Me-Iung Ting x1916
Address in 1937: 230 London Road Tientsin China
MD 1920 University of Michigan
intern 1921 Womans Hospital and Infants Home Detroit
fellow 1929-1930 University of Michigan
medical director 1922-?? Tientsin China
All information from One Hundred Year Biographical Directory of Mount Holyoke College 1837-1937, Bulletin Series 30, no. 5; published and compiled by the Alumnae Association of Mount Holyoke College, South Hadley, Massachusetts
The following came via Me-Iung Ting's great-niece Evelyn Kay Ting, who contacted me after these letters went online in 2006. This is what she knew about her great aunt.
She completed McTyeire High School in Shanghai and then apparently went to work in Nanjing to assist a Dr. Li Yuin Tsao who had been several years ahead of her at McTyeire and just returned from her medical training in the US. Adeline Yeh Mahs (Fallen Leaves) book stated that she ran away when my grandfather betrothed her to a sickly, older friend of his. Mah also mentioned that as a child she was taught to look up to Dr. Ting as an example of what women could do in China.
When I asked if they knew about her, a few older family members concurred that she had "run away to the missionary's and they helped her get to the US." More likely it was Dr. Li. Some of this is documented in a small book called Dr Li Yuin Tsao: called an chosen (a memorial book by Mary McLean which also contains 2 letters from my aunt and some additional information). Me-Iung Ting ended up at Mount Holyoke where she graduated before 1920 and went on to University of Michigan Medical School. She was the recipient of something called a "Barbour" scholarship, designated for Asian women studying medical arts. The Barbour is still funding Asian women at Michigan.Three of my aunts and second cousins followed MI's footsteps through Mount Holyoke & University of Michigan Medical.
She cut short her post MD training and returned to China to assist Dr. Li in 1922. Dr Li had taken over Peiyang Women's hospital in Tientsin. Li was apparently ill and had tapped my great aunt to help her. The family says aunt ran one hospital for rich women and used the money to fund the hospital for poor women, which I assume to be Peiyang. She started her independent work around 1925. Over the years, my sisters and I have met a number of people from Tientsin who said "your aunt delivered me in China". Most recently William Liu who wrote with Eleanor Cooper "Grace: An American Woman in China, 1934-1974."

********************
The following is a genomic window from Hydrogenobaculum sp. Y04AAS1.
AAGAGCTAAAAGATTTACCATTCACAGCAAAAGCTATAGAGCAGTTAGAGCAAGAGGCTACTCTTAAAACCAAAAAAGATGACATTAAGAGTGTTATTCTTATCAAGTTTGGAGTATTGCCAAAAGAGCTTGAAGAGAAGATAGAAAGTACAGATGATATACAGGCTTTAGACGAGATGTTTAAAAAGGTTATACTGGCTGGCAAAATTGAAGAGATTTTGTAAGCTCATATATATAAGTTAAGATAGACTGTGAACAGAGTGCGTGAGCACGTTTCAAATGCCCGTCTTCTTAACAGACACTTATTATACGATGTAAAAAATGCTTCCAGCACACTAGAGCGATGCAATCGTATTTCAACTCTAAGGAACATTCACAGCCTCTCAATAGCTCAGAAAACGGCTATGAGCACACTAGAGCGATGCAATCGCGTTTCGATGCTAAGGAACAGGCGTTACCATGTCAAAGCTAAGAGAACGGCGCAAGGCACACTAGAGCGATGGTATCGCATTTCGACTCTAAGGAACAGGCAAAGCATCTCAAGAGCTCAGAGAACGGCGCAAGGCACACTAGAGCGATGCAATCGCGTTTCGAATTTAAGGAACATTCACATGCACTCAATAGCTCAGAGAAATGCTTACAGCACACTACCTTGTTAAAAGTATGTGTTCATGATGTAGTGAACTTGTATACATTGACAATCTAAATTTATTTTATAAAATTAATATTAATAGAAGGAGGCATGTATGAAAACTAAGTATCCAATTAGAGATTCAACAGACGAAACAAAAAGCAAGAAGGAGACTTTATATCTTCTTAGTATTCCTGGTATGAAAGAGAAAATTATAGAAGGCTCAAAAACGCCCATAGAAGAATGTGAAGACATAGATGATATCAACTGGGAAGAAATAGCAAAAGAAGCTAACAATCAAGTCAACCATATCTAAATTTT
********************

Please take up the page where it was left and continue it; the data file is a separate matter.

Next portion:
She practiced in Tientsin for many more years, summering at her house in Beidahe. Articles identify her as superintendent at Peiyang during that time. I've seen a couple of accounts of her stubborness in recognizing the Japanese during the occupation (including in Torchbearers in China, by Basil Joseph Mathews; Arthur Eustace Southon, Missionary Education Movement of the United States and Canada), and several articles related to her work. One of my uncles claimed she persisted on flying the American Flag on her car during the occupation and landed both of them in Japanese Prison. Both her homes in Tianjin were torn down recently, but at least until a few years ago, her clinic was still standing and has a plaque to her work.
She walked across the border to HK around 1952 when it became apparent that her American education was a danger to her friends. She apparently left everything; and convinced a guard she was too old to be of use in the new society. Paperless, she somehow got to London and then was admitted to the US by a special bill. I haven't researched that, but I'm assuming through Walter Judd from Minnesota - he was a congressman and she knew his missionary parents. In getting her new passport, family gossip is that she subtracted 10 years from her age, and was able to get work in the US as a doctor. First in Tougaloo College in MS, then a women's prison in Connecticut and then in a school Massachusetts. At an historically black college, then at a women's prison - one doesn't know whether those were just the jobs she could get, or whether she was just that progressive. When I was a child in the Jim Crow south, I remember she sent me a "colored" doll! She and I wrote letters periodically up until I was about 14. She practiced medicine until her death in 1976.